• JMR||

    Interesting that Clear Channel (and presumably by extension the NAB) is trying to stop satellite radio from offering local fare, while Congressman Ed Markey is saying we need to gum up the works on the merger until satellite radio offers up more local fare (among other conditions).

    I had assumed Markey's desire to throw up roadblocks to this merger was because he was getting greased by the NAB. Either he is not, or they need to get their talking points coordinated.

  • ||

    The amount of spectrum available for satellite radio is virtually limitless. We could well have had a dozen or more providers if the government had allowed it--which would have meant more competition, more business models, and probably a faster route to profitability.

    Hmm. I'm not sure about that "probably." It may be that competition from free terrestrial broadcasters would always mean that, in the short term, the optimal sized market for satellite providers would be one. (Just as Iridium showed that even one satellite phone provider couldn't make a profit.) Terrestrial radio does compete with satellite radio.

    If the two FCC-approved satellite broadcasters were making money hand over fist, then yes, it would seem obviously to me like a case of them benefiting from the FCC limiting the number of broadcasters and granting them an duopoly. But it's the terrestrial outfits, not Sirius/XM making the money.

    I agree that the FCC shouldn't limit the number of broadcasters (beyond certain technical limits about spectrum that have not been reached), but the argument that "satellite radio would be more profitable if only they weren't a monopoly" seems unlikely to me. It seems rather more likely to me that the NAB wanting a second satellite radio outfit indicates that satellite competition would make the XM/Sirius combination less profitable, not more profitable, independent of whether that competition would be a good thing.

  • ||

    I admit to being skeptical that media consolidation is just peachy

    *wipes a tear, a tear of pride*



    Ah, remember those halcyon days, when thoreau was for media consolidation?

  • ||

    Color me unflapped as well. I hope like hell the FCC fuck us all, but why stop now. The FCC is the most obscene agency in all mainstream media. Stick that in your irony pipe and smoke it. Ron Paul might have done better demanding an end to the FCC than the Fed.

  • ||

    I hope like hell the FCC doesn't fuck us all

    *grumble grumble

  • ||

    Anti-trust laws raison d'etre is not to limit access to the cheapest competitor...

    Those rules about how many stations so and so can own might have been justified with anti-trust language but its all about politics. Nobody gives a rats ass about how many stations a guy owns if all he does is play seinfeld reruns.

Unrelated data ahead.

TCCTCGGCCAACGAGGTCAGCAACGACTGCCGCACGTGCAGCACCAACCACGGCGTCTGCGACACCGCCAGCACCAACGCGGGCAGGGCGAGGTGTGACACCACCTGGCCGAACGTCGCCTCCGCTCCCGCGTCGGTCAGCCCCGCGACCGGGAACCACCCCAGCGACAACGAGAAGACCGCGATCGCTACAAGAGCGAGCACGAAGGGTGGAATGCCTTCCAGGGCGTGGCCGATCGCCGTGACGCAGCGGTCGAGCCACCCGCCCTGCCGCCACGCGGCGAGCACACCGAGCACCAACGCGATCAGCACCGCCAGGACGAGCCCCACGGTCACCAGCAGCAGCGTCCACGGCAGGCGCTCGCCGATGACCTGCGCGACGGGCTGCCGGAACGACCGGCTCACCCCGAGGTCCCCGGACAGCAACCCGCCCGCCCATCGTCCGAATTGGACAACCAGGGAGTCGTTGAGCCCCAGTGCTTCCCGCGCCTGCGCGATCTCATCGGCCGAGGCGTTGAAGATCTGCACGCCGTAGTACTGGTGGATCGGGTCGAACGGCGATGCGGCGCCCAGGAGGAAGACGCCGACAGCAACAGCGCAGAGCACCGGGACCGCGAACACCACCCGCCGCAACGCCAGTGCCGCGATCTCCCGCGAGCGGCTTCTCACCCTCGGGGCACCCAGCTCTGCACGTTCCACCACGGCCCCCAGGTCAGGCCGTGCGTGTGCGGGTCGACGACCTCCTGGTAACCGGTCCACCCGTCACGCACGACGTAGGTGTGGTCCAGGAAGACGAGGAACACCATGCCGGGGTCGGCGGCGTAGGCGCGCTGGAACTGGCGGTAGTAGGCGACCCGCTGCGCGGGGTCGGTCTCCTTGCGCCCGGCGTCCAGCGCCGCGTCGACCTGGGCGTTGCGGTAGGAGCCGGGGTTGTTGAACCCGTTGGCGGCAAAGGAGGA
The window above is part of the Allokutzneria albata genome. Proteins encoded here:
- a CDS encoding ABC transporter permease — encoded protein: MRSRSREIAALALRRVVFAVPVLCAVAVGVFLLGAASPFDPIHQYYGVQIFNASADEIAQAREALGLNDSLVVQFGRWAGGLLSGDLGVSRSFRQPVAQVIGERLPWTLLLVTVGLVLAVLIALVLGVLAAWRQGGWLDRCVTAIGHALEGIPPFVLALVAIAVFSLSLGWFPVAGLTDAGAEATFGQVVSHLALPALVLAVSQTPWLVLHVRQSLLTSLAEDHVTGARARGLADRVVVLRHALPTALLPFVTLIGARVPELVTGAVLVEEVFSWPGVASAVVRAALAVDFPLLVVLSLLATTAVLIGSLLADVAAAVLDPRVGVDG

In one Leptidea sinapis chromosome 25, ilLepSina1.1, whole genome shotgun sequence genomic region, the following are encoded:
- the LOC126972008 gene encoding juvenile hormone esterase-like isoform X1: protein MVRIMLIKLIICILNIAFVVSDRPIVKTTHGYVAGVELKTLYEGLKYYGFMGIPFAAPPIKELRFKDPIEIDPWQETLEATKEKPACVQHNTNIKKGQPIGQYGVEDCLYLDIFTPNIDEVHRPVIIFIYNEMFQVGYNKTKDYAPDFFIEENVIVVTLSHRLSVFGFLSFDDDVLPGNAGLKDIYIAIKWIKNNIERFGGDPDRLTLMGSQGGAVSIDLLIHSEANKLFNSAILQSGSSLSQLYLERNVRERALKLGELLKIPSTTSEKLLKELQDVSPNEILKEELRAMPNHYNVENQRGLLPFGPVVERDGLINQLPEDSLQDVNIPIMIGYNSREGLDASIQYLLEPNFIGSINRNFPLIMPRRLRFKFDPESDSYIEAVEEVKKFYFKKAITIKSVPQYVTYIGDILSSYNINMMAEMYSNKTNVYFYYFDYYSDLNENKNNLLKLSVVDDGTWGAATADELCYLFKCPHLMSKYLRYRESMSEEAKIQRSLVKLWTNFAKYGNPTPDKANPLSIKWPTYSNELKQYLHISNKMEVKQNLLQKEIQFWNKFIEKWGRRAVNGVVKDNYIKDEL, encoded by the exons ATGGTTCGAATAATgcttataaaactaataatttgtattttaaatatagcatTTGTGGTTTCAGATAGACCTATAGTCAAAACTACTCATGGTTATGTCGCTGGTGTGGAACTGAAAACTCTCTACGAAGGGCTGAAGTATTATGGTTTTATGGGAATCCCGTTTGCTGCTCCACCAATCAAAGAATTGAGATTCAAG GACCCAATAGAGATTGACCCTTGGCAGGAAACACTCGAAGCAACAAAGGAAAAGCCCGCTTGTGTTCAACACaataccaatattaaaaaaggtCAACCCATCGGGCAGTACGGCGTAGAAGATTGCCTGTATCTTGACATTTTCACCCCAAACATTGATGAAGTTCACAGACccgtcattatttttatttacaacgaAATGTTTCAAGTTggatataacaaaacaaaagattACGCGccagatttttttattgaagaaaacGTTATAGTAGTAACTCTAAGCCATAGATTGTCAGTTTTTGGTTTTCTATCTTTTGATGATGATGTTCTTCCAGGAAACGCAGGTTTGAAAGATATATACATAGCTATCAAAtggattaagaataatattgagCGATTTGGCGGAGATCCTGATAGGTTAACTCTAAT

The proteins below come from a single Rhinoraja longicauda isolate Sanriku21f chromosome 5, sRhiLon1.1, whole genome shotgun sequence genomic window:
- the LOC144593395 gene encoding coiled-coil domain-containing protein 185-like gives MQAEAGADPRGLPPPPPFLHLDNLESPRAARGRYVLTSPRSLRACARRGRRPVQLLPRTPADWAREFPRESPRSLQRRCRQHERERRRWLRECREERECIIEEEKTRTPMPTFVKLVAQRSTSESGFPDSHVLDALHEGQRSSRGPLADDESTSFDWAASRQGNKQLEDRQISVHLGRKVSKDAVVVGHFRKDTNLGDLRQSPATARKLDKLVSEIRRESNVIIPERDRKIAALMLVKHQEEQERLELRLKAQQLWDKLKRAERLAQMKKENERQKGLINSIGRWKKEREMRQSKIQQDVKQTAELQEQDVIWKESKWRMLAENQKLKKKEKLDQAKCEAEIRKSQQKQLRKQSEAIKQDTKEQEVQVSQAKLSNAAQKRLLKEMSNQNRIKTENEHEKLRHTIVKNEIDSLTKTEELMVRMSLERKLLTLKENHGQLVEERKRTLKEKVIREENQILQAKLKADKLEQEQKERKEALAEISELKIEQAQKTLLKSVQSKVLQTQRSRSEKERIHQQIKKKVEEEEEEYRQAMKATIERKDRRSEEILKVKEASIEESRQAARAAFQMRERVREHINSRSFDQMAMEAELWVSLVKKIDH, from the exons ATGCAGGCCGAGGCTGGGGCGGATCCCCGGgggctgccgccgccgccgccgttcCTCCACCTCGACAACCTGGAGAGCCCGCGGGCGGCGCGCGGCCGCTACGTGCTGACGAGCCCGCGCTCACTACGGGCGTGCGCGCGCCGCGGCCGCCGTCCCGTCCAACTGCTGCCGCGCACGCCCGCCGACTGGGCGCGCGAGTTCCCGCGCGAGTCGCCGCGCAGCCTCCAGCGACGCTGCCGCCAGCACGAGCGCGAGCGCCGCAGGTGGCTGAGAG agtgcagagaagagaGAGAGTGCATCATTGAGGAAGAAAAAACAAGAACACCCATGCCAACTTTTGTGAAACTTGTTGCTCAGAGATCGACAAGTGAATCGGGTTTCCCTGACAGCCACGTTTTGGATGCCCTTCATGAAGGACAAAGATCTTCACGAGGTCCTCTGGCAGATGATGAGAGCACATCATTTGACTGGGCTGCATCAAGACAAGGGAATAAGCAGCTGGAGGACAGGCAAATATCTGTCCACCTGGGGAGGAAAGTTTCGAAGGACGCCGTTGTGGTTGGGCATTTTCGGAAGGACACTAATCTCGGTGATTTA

Anti-trust is actually a pretty interesting and generally aims towards making sure prices are determined by how much people are willing to pay for a product, not how much they will pay if they don't have any other option. It's not a half bad area of the law and it has a much worse rep with libertarians than it really deserves. If it weren't for anti-trust laws it'd be pretty difficult to make arguments that the market is fair with a straight face. You'd have a lot more of this kind of stuff like Clear Channel trying to screw sattelite radio rather than bother with broadcasting a signal with a bit of originality in it.

  • ||

    I wish ClearChannel would ask the FCC to relax regulation on themselves rather than add new regulation to satellite radio.

  • ||

    Wow, your really puzzled about why they only allowed two licenses? have you checked the content of these two networks?

    the political talk is made up of big government-Wilsonian-Teddy Roosevely-war-police state worship set off against marxist "we are going to take from you to help the common good and impeachment is off the table" channels.

    The channels are paired up like WWF matches and the backers are all clearly tracked back to established CFR members.

    I admit to finding the broader choices in music, sports and comedy channels an improvement, but it is clear that the government/business monopolies collaborate to limit competition. You really wonder about this fact?

  • ||

    And in other news, ClearChannel is evil:

    http://www.radio-info.com/smf/index.php/topic,95779.0.html#top

  • tarran||

    Anti-trust is actually a pretty interesting and generally aims towards making sure prices are determined by how much people are willing to pay for a product, not how much they will pay if they don't have any other option.



    Toxic, this is a commonly held fallacy. However, in reality the operation of anti-trust is to force consumers to do business with people they otherwise would not do business with.